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"I think that we should sack this bloke before he even gets here"

Tuesday 25 September 2018

"I think that we should sack this bloke before he even gets here"

The Solicitor General was yesterday forced to defend derogatory emails by hospital staff about an eye surgeon who claims he was unfairly fired before he started his job – including one from the Medical Director suggesting they “sack this bloke before he even gets here.”

He is representing the States in a legal challenge in the Royal Court by Jersey-born consultant opthamologist Dr Amar Alwitry, whose contract was terminated before he was due to start on 1 December 2012, against the States Employment Board (SEB).

Dr Alwitry says he was only fired because he voiced concerns about patient safety.

He also claims that hospital staff defamed him in a series of emails, but the Royal Court was told by the defence as they opened their case yesterday these were genuine opinions – and based on the fact there had already been a relationship breakdown and loss of trust in the eye surgeon before his dismissal.

As the case entered its fourth day, Advocate Stephen Chiddicks, representing Dr Alwitry, told Royal Court Commissioner Julian Clyde-Smith that his client had chosen not to attend court, but instead returned home to his family, for his own mental and emotional wellbeing. He said his absence meant no disrespect to the court, "he just feels a bit overwhelmed," Advocate Chiddicks added.

The Solicitor General, Mark Temple, then put his case for the SEB before the Court, describing a rift between the surgeon and hospital team and arguing that his behaviour had been such that it caused a loss of confidence. He said that the SEB's position was that Dr Alwitry was to be appointed in a senior post in a clinical setting and that "the degree of trust and mutual respect and cooperation required to properly discharge that role were matters that were central elements."


Pictured: The Solicitor General, Mark Temple, is representing the States Employment Board.

He also dismissed Dr Alwitry's claim that he had been sacked for whistle blowing, having voiced concerns about patient safety. The Solicitor General added that Dr Alwitry should have made his defamation claims far sooner – at least within three years from when the sacking happened.

In a document setting out his case, Dr Alwitry referred to several comments made by employees at the hospital, including an email from the then hospital Medical Director, saying, "I think that we should sack this bloke before he even gets here" sent in October 2012.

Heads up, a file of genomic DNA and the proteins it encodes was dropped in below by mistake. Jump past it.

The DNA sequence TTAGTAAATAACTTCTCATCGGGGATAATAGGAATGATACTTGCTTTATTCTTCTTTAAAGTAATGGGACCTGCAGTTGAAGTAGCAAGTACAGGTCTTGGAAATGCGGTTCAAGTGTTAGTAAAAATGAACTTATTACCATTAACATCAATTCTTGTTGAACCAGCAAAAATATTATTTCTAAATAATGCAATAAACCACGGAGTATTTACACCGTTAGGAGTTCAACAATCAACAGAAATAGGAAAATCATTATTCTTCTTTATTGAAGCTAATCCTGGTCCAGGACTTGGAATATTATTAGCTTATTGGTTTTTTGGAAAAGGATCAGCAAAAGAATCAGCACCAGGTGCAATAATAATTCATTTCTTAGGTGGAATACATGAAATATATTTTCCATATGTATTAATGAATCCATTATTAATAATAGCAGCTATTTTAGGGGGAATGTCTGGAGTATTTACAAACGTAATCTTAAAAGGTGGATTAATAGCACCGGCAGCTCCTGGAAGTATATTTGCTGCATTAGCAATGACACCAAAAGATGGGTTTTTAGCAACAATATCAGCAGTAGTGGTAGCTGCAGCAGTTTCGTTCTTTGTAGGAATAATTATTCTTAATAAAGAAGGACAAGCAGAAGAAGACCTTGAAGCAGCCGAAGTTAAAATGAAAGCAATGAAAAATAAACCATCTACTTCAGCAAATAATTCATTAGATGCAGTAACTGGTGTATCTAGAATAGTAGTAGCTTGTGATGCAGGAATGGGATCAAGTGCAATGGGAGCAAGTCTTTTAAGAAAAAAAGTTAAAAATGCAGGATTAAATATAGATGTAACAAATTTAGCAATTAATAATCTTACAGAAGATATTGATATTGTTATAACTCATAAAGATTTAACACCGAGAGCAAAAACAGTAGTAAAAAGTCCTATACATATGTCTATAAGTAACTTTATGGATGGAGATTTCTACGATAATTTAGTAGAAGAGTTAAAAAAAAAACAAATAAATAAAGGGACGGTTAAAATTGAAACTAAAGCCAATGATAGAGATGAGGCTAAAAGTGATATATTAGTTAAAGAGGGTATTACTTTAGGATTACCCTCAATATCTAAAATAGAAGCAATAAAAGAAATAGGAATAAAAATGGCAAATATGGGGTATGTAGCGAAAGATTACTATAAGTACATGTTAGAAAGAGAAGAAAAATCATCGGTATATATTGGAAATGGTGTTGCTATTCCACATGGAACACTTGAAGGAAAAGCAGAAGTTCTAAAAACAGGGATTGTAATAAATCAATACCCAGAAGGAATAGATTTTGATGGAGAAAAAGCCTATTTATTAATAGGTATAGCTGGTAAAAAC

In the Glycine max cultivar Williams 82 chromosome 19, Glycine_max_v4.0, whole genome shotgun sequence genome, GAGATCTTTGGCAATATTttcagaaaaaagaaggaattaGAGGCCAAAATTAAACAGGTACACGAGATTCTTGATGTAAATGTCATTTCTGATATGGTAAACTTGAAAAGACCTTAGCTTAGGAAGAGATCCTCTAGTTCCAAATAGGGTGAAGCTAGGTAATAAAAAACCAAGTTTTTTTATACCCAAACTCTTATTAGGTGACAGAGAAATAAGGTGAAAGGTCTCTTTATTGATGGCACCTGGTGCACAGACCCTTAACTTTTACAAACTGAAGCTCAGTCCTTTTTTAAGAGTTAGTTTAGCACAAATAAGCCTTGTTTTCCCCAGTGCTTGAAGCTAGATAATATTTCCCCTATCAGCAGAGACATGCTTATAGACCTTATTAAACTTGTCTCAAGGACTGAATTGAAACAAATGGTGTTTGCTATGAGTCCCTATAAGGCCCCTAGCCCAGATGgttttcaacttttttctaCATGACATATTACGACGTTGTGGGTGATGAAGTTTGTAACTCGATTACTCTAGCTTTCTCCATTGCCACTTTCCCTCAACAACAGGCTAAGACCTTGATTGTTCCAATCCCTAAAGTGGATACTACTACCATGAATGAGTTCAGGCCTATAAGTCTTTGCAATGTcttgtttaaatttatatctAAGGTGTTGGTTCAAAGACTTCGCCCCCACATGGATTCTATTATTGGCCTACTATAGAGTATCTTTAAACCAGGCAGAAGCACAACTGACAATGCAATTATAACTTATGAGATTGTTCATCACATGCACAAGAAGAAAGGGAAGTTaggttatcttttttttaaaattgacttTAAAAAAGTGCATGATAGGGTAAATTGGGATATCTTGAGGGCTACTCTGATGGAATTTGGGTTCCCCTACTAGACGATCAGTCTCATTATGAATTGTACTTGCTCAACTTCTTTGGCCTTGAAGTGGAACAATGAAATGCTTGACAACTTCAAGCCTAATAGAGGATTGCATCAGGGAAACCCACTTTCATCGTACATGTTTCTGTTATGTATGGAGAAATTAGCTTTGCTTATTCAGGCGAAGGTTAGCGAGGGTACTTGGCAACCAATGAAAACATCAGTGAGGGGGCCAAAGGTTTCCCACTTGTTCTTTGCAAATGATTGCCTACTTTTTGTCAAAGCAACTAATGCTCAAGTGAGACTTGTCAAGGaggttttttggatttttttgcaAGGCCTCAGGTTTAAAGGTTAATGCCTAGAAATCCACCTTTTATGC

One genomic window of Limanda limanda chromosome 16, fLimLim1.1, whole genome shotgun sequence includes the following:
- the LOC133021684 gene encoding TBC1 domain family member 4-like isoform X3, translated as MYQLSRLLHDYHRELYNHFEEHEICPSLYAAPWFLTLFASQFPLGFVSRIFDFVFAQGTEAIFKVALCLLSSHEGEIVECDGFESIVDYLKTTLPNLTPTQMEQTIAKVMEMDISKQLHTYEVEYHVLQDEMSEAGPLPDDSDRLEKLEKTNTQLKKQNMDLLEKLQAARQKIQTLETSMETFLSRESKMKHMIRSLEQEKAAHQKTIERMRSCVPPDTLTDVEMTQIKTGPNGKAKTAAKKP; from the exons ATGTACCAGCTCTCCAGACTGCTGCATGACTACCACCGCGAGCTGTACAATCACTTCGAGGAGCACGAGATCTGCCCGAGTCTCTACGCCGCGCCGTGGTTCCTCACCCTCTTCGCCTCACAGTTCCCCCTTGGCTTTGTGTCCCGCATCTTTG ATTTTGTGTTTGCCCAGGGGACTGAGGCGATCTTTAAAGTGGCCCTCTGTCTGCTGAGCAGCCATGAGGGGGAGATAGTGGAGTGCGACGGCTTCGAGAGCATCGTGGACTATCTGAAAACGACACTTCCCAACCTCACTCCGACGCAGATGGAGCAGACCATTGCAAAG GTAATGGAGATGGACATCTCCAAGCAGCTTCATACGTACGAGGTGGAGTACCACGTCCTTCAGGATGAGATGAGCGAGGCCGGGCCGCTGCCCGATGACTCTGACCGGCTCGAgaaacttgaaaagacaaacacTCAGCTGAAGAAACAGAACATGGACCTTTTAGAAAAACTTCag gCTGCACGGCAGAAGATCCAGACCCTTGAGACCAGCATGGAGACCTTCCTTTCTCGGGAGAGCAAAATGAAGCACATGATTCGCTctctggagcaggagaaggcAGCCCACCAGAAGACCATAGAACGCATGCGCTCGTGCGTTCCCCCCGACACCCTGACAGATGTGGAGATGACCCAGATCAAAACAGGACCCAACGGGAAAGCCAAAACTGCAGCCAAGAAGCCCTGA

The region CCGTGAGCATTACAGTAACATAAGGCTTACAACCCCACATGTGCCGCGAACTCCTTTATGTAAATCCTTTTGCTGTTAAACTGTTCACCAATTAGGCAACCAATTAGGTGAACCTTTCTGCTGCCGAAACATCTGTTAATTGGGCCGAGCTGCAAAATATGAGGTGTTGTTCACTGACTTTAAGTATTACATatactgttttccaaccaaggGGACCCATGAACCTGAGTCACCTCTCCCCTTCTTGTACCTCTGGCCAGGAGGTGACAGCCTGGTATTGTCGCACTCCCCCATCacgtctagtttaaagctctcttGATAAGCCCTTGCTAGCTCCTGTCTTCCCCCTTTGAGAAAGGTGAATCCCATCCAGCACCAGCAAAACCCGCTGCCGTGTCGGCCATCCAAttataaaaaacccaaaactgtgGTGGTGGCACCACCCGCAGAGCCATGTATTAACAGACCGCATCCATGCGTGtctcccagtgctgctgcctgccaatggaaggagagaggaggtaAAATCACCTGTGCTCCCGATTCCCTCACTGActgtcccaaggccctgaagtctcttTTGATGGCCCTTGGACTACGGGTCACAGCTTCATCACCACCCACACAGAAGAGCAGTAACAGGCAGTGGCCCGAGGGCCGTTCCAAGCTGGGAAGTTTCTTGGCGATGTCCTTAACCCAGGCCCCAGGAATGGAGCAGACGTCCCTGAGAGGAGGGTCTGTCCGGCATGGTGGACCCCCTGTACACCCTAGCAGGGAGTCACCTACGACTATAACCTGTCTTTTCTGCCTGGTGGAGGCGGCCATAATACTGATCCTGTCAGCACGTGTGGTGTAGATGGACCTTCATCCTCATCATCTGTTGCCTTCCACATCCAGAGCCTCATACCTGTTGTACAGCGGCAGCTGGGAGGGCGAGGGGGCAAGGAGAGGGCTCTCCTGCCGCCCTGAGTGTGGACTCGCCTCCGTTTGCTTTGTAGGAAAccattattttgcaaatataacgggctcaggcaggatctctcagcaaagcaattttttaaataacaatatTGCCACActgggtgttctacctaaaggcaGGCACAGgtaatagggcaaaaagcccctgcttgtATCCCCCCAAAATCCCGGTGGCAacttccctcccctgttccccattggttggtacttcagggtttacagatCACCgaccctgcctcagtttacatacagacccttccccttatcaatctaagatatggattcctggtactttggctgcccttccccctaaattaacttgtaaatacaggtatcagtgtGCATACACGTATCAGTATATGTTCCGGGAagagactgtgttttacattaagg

The Solicitor General accepted a statement from the HR Director was "in principle defamatory” to Dr Alwitry, but added that the SEB relied on two defences: "fair comment or truth" and "qualified privilege." He said that while the man made "serious comments" about the doctor's character, one could look at the subsequent events and see they were of substantial truth.


Pictured: Dr Amar Alwitry was not in Court yesterday as his Advocate explained he had had to return home with his family.

Andrew McLaughlin, who was a Managing Director at the Hospital at the time and has now left his post, was called as a witness by the Solicitor General. Having submitted a written statement, he was only questioned by Advocate Chiddicks.

He said he didn't recall reading Dr Alwitry's application form, adding that the surgeon should have raised any issue regarding his starting date during the first interview. He said that complete clarity was required on both sides to make the "transfer of employment" as smooth as possible and that the opportunity for clarity was during the interview. He also told Court he couldn't recall a consultant ever requiring a six-month notice.

He also argued that Dr Alwitry's "considerable exchange of communications" was not about clarity but a desired outcome for him.

Mr McLaughlin denied that writing that Dr Alwitry "looked like trouble" was an attempt to put the blame away from the hospital as Advocate Chiddicks said they had been vague about the starting date in the original advert for the position. 

The case which is being heard by Royal Court Commissioner Julian Clyde-Smith, sitting with Jurats Antony Olsen and Geoffrey Grime, is expected to continue for another week. Several members of staff from the Hospital are due to appear in court in the next few days.

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